Elizabeth’s skill in her methods of parliamentary control meant that, when the two did clash, the conflict never spiralled into an open struggle for power. As much as the Privy Council seemed to be working against Elizabeth on certain issues, it must not be thought that the Council’s sole role was to oppose her. The Council had the function of working with Elizabeth on certain issues in order to manage the Commons. Bills were often referred to committees after their second reading in the house. Privy councillors were named on all of these committees. It is also important that it was often a councillor who laid the committees report before the commons. As has already been seen, the Privy Council was influential in directing the course of debates in the Commons. Whilst in some instances, this worked against Elizabeth (on issues such as the Church and the succession) the Council’s influence could also work in her favour.
For example, during the Parliament of 1601 Cecil, an influential councillor, whispered something in the Speaker’s ear, after which the speaker arose and closed the sitting without letting a member read a bill against Monopolies, as he had previously promised. The Queen and Council’s control of the Speaker meant that, as he was answerable to them, the government could control the parliamentary agenda. The speaker would also put the most important bills to the Queen at the start of a session, where more time could be taken over them. The Queen and Council also had control over who the speaker would be. The Speaker, in theory was elected at the start of a session by the House, although more often than not, he had already been named by the Government and these elections were just a formality. The role of the Privy Council here shows that, if there was a struggle for power between Elizabeth and Parliament, the Privy Council had the ability to tip the balance of power in favour of who it supported.
The role of the Lords over these issues, mainly because of the lack of evidence, is not clear. It was seen as working with Elizabeth by Neale. For example, if government measures were likely to meet difficulty in the Commons, they would often be introduced in the Lords. The Lords were also able to reject Commons bills of which the Government disapproved. For example, in 1589 they refused to read two bills, which touched on the Queen’s prerogative that the Commons had sent.25 Later evidence however, has suggested that:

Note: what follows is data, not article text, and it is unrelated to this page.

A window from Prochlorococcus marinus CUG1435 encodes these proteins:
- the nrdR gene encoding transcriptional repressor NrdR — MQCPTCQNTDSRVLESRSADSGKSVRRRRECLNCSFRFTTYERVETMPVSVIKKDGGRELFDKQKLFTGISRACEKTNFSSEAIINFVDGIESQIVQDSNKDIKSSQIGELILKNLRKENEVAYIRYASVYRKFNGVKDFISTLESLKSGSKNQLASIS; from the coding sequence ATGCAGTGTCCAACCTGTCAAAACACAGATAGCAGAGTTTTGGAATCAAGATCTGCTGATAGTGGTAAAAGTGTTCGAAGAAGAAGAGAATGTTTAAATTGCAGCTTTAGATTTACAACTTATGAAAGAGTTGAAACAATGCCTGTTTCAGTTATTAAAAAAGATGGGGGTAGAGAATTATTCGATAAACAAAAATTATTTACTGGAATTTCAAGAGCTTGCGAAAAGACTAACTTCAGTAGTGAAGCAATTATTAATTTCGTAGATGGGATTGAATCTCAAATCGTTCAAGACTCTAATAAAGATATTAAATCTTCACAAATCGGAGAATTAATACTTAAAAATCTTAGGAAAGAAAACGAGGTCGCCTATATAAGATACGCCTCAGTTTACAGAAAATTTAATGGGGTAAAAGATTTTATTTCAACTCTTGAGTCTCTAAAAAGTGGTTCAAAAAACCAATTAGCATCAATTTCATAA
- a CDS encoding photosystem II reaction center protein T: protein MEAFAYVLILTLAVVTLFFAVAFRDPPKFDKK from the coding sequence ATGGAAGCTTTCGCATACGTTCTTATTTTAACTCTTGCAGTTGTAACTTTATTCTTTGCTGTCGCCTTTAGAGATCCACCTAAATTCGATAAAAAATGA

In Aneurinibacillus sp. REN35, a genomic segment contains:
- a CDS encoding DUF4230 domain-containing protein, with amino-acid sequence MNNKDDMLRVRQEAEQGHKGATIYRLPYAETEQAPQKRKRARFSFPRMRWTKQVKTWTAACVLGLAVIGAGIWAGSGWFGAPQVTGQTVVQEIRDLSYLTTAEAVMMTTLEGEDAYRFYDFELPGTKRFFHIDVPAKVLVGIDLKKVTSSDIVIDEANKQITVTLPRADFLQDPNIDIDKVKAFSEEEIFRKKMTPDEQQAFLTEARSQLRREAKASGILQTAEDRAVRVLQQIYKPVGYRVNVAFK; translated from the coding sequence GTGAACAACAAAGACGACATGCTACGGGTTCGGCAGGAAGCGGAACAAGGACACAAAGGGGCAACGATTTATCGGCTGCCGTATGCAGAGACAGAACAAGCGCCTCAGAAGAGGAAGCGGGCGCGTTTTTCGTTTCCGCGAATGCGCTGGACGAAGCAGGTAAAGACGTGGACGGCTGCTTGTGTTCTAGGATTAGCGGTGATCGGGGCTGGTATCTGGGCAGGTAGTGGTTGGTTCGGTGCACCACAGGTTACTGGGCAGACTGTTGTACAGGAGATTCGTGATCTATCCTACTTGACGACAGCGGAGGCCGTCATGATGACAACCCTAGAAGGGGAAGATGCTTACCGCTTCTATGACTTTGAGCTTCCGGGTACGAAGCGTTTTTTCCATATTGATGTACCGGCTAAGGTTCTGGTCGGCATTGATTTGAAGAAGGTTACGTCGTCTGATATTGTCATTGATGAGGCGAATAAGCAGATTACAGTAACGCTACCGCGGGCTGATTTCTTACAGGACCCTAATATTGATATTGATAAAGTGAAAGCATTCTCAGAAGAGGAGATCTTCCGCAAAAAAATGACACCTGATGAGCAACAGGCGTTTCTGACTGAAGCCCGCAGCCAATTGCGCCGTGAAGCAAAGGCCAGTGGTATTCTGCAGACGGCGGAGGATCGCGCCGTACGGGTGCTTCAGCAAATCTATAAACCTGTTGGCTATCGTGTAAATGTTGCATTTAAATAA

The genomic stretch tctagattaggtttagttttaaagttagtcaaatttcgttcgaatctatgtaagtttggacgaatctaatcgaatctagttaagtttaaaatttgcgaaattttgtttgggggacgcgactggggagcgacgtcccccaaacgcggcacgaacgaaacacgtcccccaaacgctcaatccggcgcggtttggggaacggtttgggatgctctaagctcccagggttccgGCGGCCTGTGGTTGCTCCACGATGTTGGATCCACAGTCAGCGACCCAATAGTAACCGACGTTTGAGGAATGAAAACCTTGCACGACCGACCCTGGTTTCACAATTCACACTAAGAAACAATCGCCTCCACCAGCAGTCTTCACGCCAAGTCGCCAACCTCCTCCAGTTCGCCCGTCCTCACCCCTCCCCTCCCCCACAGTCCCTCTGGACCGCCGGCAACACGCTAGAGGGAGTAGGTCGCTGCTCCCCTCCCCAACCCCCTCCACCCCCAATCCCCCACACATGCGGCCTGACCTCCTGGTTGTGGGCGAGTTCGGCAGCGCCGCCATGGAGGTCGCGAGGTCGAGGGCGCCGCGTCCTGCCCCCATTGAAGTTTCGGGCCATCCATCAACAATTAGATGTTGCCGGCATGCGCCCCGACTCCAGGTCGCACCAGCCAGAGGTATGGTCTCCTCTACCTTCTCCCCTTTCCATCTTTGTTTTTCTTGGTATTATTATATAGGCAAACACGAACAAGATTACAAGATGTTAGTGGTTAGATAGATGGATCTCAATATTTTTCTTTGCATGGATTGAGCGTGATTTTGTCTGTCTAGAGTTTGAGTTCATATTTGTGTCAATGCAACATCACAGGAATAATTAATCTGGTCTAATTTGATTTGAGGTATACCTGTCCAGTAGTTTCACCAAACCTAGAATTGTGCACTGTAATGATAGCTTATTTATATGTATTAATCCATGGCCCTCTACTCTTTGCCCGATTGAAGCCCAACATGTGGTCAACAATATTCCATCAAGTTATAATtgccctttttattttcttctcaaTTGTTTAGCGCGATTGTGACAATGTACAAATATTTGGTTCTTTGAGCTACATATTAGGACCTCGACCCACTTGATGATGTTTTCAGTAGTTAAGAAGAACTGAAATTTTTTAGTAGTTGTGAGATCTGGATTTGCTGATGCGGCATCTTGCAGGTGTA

“The idea that the Lords was very subservient to the Crown is almost certainly an exaggerated one.”
For example, pressure from the Lords in 1587 played a significant role in the execution of Mary Queen of Scots.
1 Elizabeth I, Christopher Haigh. Chapter Six, ‘The Queen and the Parliament.’
2 Access to History. Elizabeth I and the Government of England, Keith Randell. Chapter 5 ‘Elizabeth and Parliament.’
3 Access to History. Elizabeth I and the Government of England, Keith Randell. Chapter 5 ‘Elizabeth and Parliament.’
4 Elizabeth’s Golden Speech, made to Parliament before she died in 1603.
5 Elizabeth I and her Parliaments, JE Neale
6 Access to History. Elizabeth I and the Government of England, Keith Randell. Chapter 5 ‘Elizabeth and Parliament.’
7 Elizabeth I, Christopher Haigh. Chapter Six, ‘The Queen and the Parliament.’
8 Elizabeth I and her Parliaments, JE Neale.
9 The emergence of a Nation State- The Commonwealth of England 1529-1660. AGR Smith. Chapter 15.
10 Elizabeth I and her Parliaments, JE Neale.
11The emergence of a Nation State- The Commonwealth of England 1529-1660. AGR Smith. Chapter 15.
12 Access to History. Elizabeth I and the Government of England, Keith Randell. Chapter 5 ‘Elizabeth and Parliament.’
13 Access to History. Elizabeth I and the Government of England, Keith Randell. Chapter 5 ‘Elizabeth and Parliament.’
14 Elizabeth I, Christopher Haigh. Chapter two, ‘The Queen and the Church.’
15 Elizabeth I, Christopher Haigh. Chapter Six, ‘The Queen and the Parliament.’
16 The Reign of Elizabeth I. ‘The crown and the Counties.’ Penry Williams
17 The Government of Elizabethan England, AGR Smith. 40
18 The Reign of Elizabeth I. ‘The crown and the Counties.’ Penry Williams
19 The emergence of a Nation State- The Commonwealth of England 1529-1660. AGR Smith. Chapter 15.
20 The Reign of Elizabeth I. ‘Parliament’ GR Elton.
21 Elizabeth I, Christopher Haigh. Chapter Six, ‘The Queen and the Parliament.’
22 Access to History. Elizabeth I and the Government of England, Keith Randell. Chapter 5 ‘Elizabeth and Parliament.’
23 JE Neale, The Elizabethan House of Commons. 365
24 The Government of Elizabethan England, AGR Smith. ‘Parliament.’
25 Elizabeth I and her Parliaments. JE Neale.
26 The emergence of a Nation State- The Commonwealth of England 1529-1660. AGR Smith. 132